Have you ever been watching a show or reading a book and become so captivated? If you’re anything like me, you have the tendency to get caught up in a really great story. Great stories don’t just happen. They are generally the product of careful consideration and exploration. And there is a difference between an okay story or a great story. And you know which one you would rather be watching or reading.
In the same way, we believe that most families would choose a great family story over an okay story. And at the Intentional Family Project, we believe that the story of your family life can be great. We are confident that the Intentional Family Process provides the tools you need for thoughtful exploration as you create a compelling life. We encourage you to ask the question — “When it is all said and done, what do we want our family story to be?”
While there are variations in how the question can be asked, the heart of the question is the same. Some of our intentional families have asked the question like this:
There is a difference between an okay story or a great story. At the Intentional Family Project, we believe that the story of your family life can be great.
Coming up with an answer to the question can be a daunting task. There is both enthusiasm in the possibility, and a bit of fear in the unknown. As we discussed in An Invitation to Identity looking in can be a useful method to begin answering these kinds of questions. Now, we invite you to look beyond the family you are creating to the role that others might play in the story of your family by looking back, looking out, and looking up.
The story of your family’s history is a powerful place for Intentional Families to begin. This is important because it helps you look beyond the family you are creating, back to the family that created you. Looking back helps you note how choices impact generations — both for the good and the bad. We can learn so much by going beyond the surface of our family’s story in order to ask difficult yet important questions, such as:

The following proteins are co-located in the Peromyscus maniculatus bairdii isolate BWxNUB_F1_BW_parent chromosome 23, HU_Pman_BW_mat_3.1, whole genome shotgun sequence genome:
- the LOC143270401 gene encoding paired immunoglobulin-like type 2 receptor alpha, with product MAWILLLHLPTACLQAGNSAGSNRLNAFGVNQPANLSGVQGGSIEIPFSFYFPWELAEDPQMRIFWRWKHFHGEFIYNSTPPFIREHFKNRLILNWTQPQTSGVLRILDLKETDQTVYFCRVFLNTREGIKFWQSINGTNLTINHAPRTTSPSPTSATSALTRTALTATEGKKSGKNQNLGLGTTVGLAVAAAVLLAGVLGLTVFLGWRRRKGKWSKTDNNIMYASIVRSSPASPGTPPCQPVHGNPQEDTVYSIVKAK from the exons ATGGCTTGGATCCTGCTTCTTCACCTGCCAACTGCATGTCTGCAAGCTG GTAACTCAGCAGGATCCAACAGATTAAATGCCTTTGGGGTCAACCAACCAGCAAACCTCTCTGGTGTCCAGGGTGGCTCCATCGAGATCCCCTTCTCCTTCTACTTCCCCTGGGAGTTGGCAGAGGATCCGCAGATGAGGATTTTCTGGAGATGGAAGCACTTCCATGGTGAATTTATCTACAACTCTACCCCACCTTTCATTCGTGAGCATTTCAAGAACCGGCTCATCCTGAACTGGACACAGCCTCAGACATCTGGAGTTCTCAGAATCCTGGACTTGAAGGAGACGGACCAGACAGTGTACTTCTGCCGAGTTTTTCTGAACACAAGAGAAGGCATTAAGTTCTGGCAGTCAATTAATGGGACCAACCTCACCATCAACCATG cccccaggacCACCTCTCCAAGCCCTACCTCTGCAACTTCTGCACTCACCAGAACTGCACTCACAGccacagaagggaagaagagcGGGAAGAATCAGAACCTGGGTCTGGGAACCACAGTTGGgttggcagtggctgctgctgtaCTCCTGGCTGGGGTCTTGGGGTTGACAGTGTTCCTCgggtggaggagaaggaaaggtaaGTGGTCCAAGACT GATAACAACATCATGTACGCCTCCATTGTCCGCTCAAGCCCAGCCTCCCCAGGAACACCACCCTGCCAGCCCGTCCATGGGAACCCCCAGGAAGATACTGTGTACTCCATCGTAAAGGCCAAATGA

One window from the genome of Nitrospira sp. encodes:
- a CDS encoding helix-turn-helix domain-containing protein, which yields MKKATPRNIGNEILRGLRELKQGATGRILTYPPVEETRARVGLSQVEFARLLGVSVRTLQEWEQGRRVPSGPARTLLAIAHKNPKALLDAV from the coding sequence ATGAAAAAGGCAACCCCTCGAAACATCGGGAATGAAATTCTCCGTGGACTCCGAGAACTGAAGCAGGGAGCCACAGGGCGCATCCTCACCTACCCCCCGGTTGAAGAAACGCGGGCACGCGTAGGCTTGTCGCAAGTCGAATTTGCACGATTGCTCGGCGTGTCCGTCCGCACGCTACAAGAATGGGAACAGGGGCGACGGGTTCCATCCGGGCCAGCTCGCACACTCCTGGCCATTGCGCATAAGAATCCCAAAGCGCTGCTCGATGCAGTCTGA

Whether you want to adopt similar values, adapt some values, or establish new ones, exploring and even honoring the choices of our family’s past can help you in creating a thoughtful present-day family story.
Certainly, we can begin to answer the question of what we want our story to be from the story of our family’s history. But in today’s connected world, Intentional Families can also learn so much from other families who are living their lives with intentionality. Many of our Intentional Families noted the role that friends and acquaintances have had on their sense of identity. Other families have read books and memoirs or watched documentaries to find inspiration for intentional family life. As you consider who might be your own inspirational examples, ask yourselves:
For most of the Intentional Families we interviewed, their sense of identity and core family values were deeply rooted in faith. They discussed their choice to become intentional as an expression of their belief in God. They indicated that their beliefs required action, and that they sensed they were being called to live life in a unique way. These families found their identity and values being shaped by their faith. Consider how your faith and beliefs might influence your identity by asking questions like:
By looking back, looking out, and looking up, you are better equipped as a family to answer the question, “When it is all said and done, what do we want our family story to be?” To help you in this pursuit, we have developed this 2-page worksheet to help you talk through each set of questions, identify some words typically used for core family values, and begin writing those down. Later on, we will provide you with tools to work through and clarify these ideas. But for now, just focus on identifying all the words that best resonate with what you know to be important to your family. These words will become the thread by which you will create your family story.
Written by Nicole McAninch, PhD, CFLE, Senior Lecturer of Child & Family Studies at Baylor University in Waco, Texas.